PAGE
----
Tyndallization

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Tyndallization

[‚tind·əl·ə′zā·shən]
(engineering)
Heat sterilization by steaming the food or medium for a few minutes at atmospheric pressure on three or four successive occasions, separated by 12- to 18-hour intervals of incubation at a temperature favorable for bacterial growth.
McGraw-Hill Dictionary of Scientific & Technical Terms, 6E, Copyright © 2003 by The McGraw-Hill Companies, Inc.
The following article is from The Great Soviet Encyclopedia (1979). It might be outdated or ideologically biased.

Tyndallization

 

a method of sterilization proposed by J. Tyndall. The method involves steaming liquids and food products at 100°C on several successive occasions or heating them on three or four occasions to temperatures of 100° to 120°C, with an interval of 24 hours between occasions. In these intervals bacterial spores that have survived at 100°C germinate, and the vegetative cells that emerge from the spores are killed during the subsequent heating. Tyndallization is used for sterilizing medicinal preparations as well as for heat processing of food products in special units equipped with thermoregulators.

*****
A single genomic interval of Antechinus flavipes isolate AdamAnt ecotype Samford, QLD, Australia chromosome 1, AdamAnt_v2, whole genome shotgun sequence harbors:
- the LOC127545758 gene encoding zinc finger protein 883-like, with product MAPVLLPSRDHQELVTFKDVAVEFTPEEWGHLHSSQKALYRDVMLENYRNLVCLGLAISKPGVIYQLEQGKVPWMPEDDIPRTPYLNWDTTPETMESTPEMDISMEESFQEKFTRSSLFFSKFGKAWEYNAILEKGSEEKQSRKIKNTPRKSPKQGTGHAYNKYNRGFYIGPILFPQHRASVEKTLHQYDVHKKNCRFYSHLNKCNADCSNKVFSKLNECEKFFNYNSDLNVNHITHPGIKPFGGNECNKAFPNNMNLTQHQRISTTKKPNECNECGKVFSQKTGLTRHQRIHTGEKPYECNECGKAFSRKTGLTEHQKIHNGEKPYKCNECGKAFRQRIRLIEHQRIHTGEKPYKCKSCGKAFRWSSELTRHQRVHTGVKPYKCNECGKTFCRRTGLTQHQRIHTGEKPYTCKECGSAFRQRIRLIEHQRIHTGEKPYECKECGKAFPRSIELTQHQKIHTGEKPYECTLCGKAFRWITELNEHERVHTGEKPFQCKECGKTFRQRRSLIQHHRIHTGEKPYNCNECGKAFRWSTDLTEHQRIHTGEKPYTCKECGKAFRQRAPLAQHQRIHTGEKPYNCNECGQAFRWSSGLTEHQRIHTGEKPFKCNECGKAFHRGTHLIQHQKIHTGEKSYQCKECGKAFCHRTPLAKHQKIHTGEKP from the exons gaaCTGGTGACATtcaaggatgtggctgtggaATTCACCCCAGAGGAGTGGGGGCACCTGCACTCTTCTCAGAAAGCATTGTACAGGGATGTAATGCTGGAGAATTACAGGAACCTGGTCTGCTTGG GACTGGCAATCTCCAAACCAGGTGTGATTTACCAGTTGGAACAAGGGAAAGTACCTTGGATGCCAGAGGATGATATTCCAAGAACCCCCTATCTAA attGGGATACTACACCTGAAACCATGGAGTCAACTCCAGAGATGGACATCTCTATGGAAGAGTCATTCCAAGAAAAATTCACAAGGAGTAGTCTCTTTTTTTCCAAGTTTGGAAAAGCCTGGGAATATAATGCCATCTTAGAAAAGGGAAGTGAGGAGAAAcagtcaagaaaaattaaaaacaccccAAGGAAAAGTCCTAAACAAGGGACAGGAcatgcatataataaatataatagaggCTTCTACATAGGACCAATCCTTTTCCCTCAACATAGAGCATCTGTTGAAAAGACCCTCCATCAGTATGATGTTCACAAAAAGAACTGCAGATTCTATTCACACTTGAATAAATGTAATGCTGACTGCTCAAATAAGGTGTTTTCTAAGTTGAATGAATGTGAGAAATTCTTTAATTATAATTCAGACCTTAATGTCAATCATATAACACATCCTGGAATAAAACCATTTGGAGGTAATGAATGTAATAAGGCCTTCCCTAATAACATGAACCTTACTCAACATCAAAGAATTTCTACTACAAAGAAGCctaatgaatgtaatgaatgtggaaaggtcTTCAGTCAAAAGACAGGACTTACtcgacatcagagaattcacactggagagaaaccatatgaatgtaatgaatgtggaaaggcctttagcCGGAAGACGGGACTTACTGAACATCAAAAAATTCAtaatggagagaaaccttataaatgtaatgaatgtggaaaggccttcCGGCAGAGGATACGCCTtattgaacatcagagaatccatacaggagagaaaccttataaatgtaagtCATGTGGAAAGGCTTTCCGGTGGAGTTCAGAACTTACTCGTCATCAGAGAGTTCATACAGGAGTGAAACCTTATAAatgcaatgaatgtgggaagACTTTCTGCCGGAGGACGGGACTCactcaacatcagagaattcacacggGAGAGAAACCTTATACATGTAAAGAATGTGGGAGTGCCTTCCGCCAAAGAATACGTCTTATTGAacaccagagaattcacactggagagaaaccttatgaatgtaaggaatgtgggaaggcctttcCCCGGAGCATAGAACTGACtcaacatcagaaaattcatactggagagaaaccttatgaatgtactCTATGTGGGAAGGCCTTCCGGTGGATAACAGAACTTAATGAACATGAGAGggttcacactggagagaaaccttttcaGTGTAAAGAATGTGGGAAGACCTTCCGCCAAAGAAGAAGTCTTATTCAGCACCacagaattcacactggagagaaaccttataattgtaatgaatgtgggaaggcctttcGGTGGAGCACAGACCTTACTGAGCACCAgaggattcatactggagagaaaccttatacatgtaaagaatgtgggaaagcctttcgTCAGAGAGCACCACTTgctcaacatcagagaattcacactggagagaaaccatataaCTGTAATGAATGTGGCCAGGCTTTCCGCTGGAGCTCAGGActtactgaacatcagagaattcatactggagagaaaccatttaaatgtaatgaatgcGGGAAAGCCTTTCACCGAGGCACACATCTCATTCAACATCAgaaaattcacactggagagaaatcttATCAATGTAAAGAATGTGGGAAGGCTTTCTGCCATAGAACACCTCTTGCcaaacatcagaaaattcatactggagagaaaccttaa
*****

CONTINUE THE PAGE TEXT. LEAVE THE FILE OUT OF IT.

The Great Soviet Encyclopedia, 3rd Edition (1970-1979). © 2010 The Gale Group, Inc. All rights reserved.
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